In Part II, we look beyond the crisis towards what we hope will be more normal times and explore some of the bigger themes and issues that will impact the market infrastructure world in the months ahead.
A Brexit-shaped elephant
The COVID-19 crisis has been so dramatic that, amazingly, noise around Brexit has almost been completely drowned out. However, there remains a post-Brexit regulatory elephant in the room in the shape of Britain’s (and specifically London Clearing House’s) continued place at the top of the lucrative euro-clearing tree. Back in December, the EU granted one more year’s grace for the €735tn derivatives market to continue be cleared in UK clearing houses in the event of a no-deal situation. How LCH will fit into the fragmented regulatory landscape beyond the point when Britain formally exits the bloc remains to be seen, and there will be many tough negotiations between now and then. Certainly, continental clearing houses will hope that more euro-denominated clearing activity can move across the Channel after Brexit, but there remains a strong desire to find a solution with European regulators, especially given the cross-border nature of derivatives trading and clearing.
Shorter trading hours
On a more operational basis, stock exchanges have started to look at the issue of shorter trading hours. The idea initially came from the lobby group the Association for Financial Markets in Europe (AFME) and the UK’s Investment Association and has already received support from BlackRock. Supporters of the proposal argue that a shorter trading day could help to improve staff diversity and the mental wellbeing of traders, as well as concentrate liquidity in the market. Opposing arguments include the unintended consequence of harming liquidity, as well as the negative impact that fragmented trading hours would have across continental Europe and internationally. The LSE and Euronext have begun soliciting views from their market participants and the industry will be closely watching the results of these consultations. The pandemic has delayed the LSE’s publication of responses until the end of Q2, as reported earlier in the week by the Evening Standard.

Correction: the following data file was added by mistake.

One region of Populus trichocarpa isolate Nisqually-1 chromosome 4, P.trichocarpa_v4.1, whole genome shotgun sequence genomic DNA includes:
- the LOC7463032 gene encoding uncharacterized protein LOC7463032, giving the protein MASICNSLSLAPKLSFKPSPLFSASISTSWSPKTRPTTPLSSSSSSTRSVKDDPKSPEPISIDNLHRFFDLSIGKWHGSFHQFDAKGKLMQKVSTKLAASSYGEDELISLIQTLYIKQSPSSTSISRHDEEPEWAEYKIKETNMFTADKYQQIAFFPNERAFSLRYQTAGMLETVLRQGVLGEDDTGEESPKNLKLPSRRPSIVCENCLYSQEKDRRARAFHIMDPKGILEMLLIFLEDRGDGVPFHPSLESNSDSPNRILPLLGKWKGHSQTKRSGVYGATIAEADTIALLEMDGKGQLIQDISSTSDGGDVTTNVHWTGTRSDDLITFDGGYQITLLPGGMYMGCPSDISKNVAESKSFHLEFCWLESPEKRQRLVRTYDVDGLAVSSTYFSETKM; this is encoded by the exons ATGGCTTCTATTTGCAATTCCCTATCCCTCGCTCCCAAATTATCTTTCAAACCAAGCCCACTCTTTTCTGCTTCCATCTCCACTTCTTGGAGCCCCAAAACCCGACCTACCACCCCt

The end of the M&A boom?
Prior to the crisis, the two biggest themes in the world of stock exchanges – as perfectly illustrated by the LSE’s blockbuster £27bn deal for financial market data firm Refinitiv – were the financial data arms race and consolidation within the industry. For the LSE, the tie-up with Refinitiv is a realisation of CEO David Schwimmer’s belief that “data capabilities will define the success of financial market infrastructure business”, while other groups will no doubt continue to be on the lookout for targets within the market data space that can help them to diversify their top line away from the traditional revenue drivers of trading volumes and listings. Stock exchange groups have been an acquisitive bunch in recent years, and it will be interesting to observe whether the same level of M&A activity continues in a post-Covid global economy that may well be in recession.
One new player looking to make waves and increase competition in the exchange sector via the promise of lower fees is the Members Exchange (MEMX). However, as with so many initiatives, last week the group announced that it had pushed back its launch until Q3 as a result of the coronavirus. MEMX is looking to take on the New York Stock Exchange and Nasdaq with what they promise will be a less expensive model, fewer, less complex order types and a basic market data feed. The group certainly has an impressive list of backers including UBS, Morgan Stanley, Goldman Sachs and JPMorgan, and the industry will be closely watching their progress to see whether the new venture can succeed in an area for so long dominated by established giants.